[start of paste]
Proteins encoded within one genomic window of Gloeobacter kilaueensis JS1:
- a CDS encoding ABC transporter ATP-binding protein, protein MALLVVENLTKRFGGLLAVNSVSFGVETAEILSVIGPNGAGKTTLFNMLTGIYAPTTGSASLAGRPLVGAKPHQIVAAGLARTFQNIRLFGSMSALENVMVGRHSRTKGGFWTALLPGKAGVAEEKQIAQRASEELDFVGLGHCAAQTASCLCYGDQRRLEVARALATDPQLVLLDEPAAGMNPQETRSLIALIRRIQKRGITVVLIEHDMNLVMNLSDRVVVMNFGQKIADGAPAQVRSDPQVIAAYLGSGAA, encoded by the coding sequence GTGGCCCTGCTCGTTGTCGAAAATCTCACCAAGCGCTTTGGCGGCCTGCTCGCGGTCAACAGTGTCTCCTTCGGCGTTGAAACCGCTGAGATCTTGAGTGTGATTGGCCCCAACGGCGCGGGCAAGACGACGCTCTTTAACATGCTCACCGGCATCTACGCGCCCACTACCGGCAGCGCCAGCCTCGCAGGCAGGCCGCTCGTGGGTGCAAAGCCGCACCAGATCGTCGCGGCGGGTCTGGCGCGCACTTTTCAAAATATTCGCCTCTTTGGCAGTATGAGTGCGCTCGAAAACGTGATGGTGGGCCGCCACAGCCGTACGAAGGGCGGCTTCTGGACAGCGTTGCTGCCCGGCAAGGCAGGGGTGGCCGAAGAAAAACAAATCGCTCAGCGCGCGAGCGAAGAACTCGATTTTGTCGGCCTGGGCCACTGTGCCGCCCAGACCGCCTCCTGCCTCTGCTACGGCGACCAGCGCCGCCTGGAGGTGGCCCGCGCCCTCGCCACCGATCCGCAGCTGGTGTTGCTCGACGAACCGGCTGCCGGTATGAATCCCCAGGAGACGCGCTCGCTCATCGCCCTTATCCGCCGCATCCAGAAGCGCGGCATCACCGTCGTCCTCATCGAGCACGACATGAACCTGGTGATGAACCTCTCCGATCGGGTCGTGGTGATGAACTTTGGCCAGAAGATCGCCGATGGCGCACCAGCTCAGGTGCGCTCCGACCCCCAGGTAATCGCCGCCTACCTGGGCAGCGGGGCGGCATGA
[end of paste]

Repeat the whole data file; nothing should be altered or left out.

Proteins encoded within one genomic window of Gloeobacter kilaueensis JS1:
- a CDS encoding ABC transporter ATP-binding protein, protein MALLVVENLTKRFGGLLAVNSVSFGVETAEILSVIGPNGAGKTTLFNMLTGIYAPTTGSASLAGRPLVGAKPHQIVAAGLARTFQNIRLFGSMSALENVMVGRHSRTKGGFWTALLPGKAGVAEEKQIAQRASEELDFVGLGHCAAQTASCLCYGDQRRLEVARALATDPQLVLLDEPAAGMNPQETRSLIALIRRIQKRGITVVLIEHDMNLVMNLSDRVVVMNFGQKIADGAPAQVRSDPQVIAAYLGSGAA, encoded by the coding sequence GTGGCCCTGCTCGTTGTCGAAAATCTCACCAAGCGCTTTGGCGGCCTGCTCGCGGTCAACAGTGTCTCCTTCGGCGTTGAAACCGCTGAGATCTTGAGTGTGATTGGCCCCAACGGCGCGGGCAAGACGACGCTCTTTAACATGCTCACCGGCATCTACGCGCCCACTACCGGCAGCGCCAGCCTCGCAGGCAGGCCGCTCGTGGGTGCAAAGCCGCACCAGATCGTCGCGGCGGGTCTGGCGCGCACTTTTCAAAATATTCGCCTCTTTGGCAGTATGAGTGCGCTCGAAAACGTGATGGTGGGCCGCCACAGCCGTACGAAGGGCGGCTTCTGGACAGCGTTGCTGCCCGGCAAGGCAGGGGTGGCCGAAGAAAAACAAATCGCTCAGCGCGCGAGCGAAGAACTCGATTTTGTCGGCCTGGGCCACTGTGCCGCCCAGACCGCCTCCTGCCTCTGCTACGGCGACCAGCGCCGCCTGGAGGTGGCCCGCGCCCTCGCCACCGATCCGCAGCTGGTGTTGCTCGACGAACCGGCTGCCGGTATGAATCCCCAGGAGACGCGCTCGCTCATCGCCCTTATCCGCCGCATCCAGAAGCGCGGCATCACCGTCGTCCTCATCGAGCACGACATGAACCTGGTGATGAACCTCTCCGATCGGGTCGTGGTGATGAACTTTGGCCAGAAGATCGCCGATGGCGCACCAGCTCAGGTGCGCTCCGACCCCCAGGTAATCGCCGCCTACCTGGGCAGCGGGGCGGCATGA